The bookies' favourite for the Man Booker Prize renews Peter Geoghegan's faith in the English novel
The Man Booker prize is a bit like the Champion’s League for literature. Every year the competition promises excitement, variety, sophistisication, flair. But, more often than not, the eventual winners are worthy yet predictable (Barcelona, Hilary Mantel’s Wolf Hall) or come out of leftfield and turn out to be a bit rubbish after all (Porto, Yan Martel’s soporific Life of Pi).
The 2010 Man Booker longlist was announced last month, but unlike previous years favourites for the prize, it's not a former winner (although Peter Carey has been nominated) or a bestseller (David Mitchell is on the list). Instead it’s Tom McCarthy’s C that has the bookmakers – and the critics – chattering, and with good cause.
Serge Carrefax, C’s protagonist, is born in 1898, in Versoie, an estate and school for mute children in southern England. His father is the school’s principal and also a keen experimenter; Serge literally emerges into the static whirr of his father’s experimental wireless apparatus, tuned in to the electric hum of the new, invisible network.
In many ways C is typical McCarthy. The London-born writer, artist and self-avowed avant-gardist has spent the past 15 years producing works of complexity and contradiction that – from feted debut novel, Remainder, to his Dadaist-influenced International Necronautical Society art collective – often defy attempts at linear comprehension.
Spanning 24 years and over 300 pages, C is a remarkably ambitious project. There are characters and a plot, but in other respects it's less a novel and more an experiment in fiction as a form that harks back to those high priests of modernism, Joyce and Beckett.
Serge’s precocious older sister Sophie is the darling of the vibrant Versoie household. Her aptitude for natural sciences lands her a place at Imperial College, but her early flowering passions soon give way to deeper, darker intrusions, leading to her death by cyanide after just two terms at university.
Framed against a backdrop of Marconi and Amundsen, the motorcar and the gramophone, our young (anti-) hero begins a picaresque journey that owes as much to John Berger’s G, as it does to Thomas Pynchon, McCarthy’s closet stylistic reference point. But where Berger’s titular G progresses from alienation to class consciousness, Serge Carrefax is shiftless and impotent; wandering from London to Egypt, via the Great War, but finding fulfilment only in sex, drugs and death.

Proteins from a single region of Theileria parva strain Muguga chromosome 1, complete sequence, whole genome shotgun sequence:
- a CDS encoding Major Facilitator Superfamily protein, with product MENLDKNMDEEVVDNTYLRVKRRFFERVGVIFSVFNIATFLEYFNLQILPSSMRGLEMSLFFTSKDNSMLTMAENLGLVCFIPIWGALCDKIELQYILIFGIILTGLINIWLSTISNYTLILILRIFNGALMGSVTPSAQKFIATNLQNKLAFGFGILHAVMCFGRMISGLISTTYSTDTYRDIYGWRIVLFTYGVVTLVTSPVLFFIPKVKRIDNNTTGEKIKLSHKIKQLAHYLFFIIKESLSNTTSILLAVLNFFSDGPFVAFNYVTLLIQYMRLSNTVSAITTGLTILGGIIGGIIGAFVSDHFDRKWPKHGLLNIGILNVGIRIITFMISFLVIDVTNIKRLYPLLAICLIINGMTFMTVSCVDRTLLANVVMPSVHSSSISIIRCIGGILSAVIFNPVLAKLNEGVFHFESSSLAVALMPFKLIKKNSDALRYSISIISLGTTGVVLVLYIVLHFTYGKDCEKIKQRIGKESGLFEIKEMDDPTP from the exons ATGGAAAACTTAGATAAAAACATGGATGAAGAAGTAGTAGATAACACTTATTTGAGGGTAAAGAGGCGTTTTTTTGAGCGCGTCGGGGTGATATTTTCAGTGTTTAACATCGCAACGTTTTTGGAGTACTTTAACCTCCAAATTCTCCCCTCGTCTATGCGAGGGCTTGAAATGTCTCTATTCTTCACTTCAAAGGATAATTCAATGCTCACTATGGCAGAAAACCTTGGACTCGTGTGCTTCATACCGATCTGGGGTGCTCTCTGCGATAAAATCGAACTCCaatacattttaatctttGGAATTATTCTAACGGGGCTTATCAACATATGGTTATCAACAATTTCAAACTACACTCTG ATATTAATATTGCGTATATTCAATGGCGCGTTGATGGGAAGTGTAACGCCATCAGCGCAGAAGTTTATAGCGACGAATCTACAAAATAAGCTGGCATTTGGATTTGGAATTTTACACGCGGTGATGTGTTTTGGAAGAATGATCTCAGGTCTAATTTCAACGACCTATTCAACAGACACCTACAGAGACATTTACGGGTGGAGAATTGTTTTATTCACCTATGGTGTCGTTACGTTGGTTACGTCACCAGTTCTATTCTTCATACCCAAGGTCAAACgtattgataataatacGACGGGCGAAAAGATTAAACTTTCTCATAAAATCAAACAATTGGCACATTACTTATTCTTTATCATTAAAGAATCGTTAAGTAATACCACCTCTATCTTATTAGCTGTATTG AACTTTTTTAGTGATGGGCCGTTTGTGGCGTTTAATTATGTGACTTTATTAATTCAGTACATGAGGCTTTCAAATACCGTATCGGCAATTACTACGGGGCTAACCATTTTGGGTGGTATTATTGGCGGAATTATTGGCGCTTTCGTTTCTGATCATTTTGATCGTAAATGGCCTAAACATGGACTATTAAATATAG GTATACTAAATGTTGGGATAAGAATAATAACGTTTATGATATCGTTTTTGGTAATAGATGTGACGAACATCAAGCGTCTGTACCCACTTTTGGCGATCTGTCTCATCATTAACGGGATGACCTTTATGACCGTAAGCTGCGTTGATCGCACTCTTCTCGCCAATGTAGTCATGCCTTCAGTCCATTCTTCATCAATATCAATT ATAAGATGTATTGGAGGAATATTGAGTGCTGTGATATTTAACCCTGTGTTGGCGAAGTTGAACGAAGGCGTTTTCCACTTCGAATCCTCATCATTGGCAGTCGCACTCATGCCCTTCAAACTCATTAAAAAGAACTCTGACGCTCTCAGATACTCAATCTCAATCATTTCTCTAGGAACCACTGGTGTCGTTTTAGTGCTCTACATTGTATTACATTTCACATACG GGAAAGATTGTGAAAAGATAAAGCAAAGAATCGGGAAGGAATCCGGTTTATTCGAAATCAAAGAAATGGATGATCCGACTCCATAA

C is less a celebration of modernism than a forensic dissection of its failings, both as a literary movement and a great civilising project. Shamans and quacks abound, while Carrefax senior’s faith in radio waves leads him to believe that they can exist across space and time: ‘We could pick up the words, the very vowels and syllables, spoken on the cross…’. Before our eyes, the early optimism of the 20th century gives way to dark, visceral forces.
McCarthy has said that C grew out of earlier research on Howard Carter and Lord Carnarvon, the discoverers of Tutankhamun, and Serge spends the final quarter of the book working undercover in a fevered Egypt on the brink of independence. ‘You’re our attaché for detachment – our deattaché’, he is told on arrival in Alexandria, and by the end of the tour of duty his detachment is final.
A devotee of Jacques Derrida and Paul Virilo, McCarthy’s is an unabashedly literary oeuvre, but while post-modern flourishes abound the writer nevertheless succeeds in weaving elements of disparate sub-genres – youthful sexual awakening; war drama; spy romp – into a compelling, if not easily comprehendible, whole.
By turns dazzling and disarming, Tom McCarthy has shown reports of the English novel’s demise to be premature. C deserves high praise for its scope, vision and execution; it would be churlish to complain if such a bold statement were to walk away with the Man Booker come October.